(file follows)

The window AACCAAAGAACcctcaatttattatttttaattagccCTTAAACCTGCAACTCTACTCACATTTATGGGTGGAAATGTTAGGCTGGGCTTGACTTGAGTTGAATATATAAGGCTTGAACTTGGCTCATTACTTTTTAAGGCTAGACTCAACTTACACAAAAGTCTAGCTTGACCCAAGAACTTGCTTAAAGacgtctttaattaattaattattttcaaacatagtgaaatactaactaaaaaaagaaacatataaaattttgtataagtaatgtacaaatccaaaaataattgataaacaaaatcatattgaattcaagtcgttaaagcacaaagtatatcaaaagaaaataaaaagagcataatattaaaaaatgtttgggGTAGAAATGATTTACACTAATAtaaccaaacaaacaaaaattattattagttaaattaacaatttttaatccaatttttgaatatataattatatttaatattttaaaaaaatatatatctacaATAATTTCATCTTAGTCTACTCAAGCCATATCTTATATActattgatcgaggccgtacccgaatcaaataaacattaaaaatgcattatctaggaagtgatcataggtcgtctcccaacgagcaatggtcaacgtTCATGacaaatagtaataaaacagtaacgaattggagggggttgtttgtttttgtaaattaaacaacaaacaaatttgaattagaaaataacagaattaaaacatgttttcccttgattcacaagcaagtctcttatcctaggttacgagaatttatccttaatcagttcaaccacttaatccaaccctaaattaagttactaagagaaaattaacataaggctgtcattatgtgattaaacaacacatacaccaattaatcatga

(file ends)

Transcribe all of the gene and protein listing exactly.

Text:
The window AACCAAAGAACcctcaatttattatttttaattagccCTTAAACCTGCAACTCTACTCACATTTATGGGTGGAAATGTTAGGCTGGGCTTGACTTGAGTTGAATATATAAGGCTTGAACTTGGCTCATTACTTTTTAAGGCTAGACTCAACTTACACAAAAGTCTAGCTTGACCCAAGAACTTGCTTAAAGacgtctttaattaattaattattttcaaacatagtgaaatactaactaaaaaaagaaacatataaaattttgtataagtaatgtacaaatccaaaaataattgataaacaaaatcatattgaattcaagtcgttaaagcacaaagtatatcaaaagaaaataaaaagagcataatattaaaaaatgtttgggGTAGAAATGATTTACACTAATAtaaccaaacaaacaaaaattattattagttaaattaacaatttttaatccaatttttgaatatataattatatttaatattttaaaaaaatatatatctacaATAATTTCATCTTAGTCTACTCAAGCCATATCTTATATActattgatcgaggccgtacccgaatcaaataaacattaaaaatgcattatctaggaagtgatcataggtcgtctcccaacgagcaatggtcaacgtTCATGacaaatagtaataaaacagtaacgaattggagggggttgtttgtttttgtaaattaaacaacaaacaaatttgaattagaaaataacagaattaaaacatgttttcccttgattcacaagcaagtctcttatcctaggttacgagaatttatccttaatcagttcaaccacttaatccaaccctaaattaagttactaagagaaaattaacataaggctgtcattatgtgattaaacaacacatacaccaattaatcatga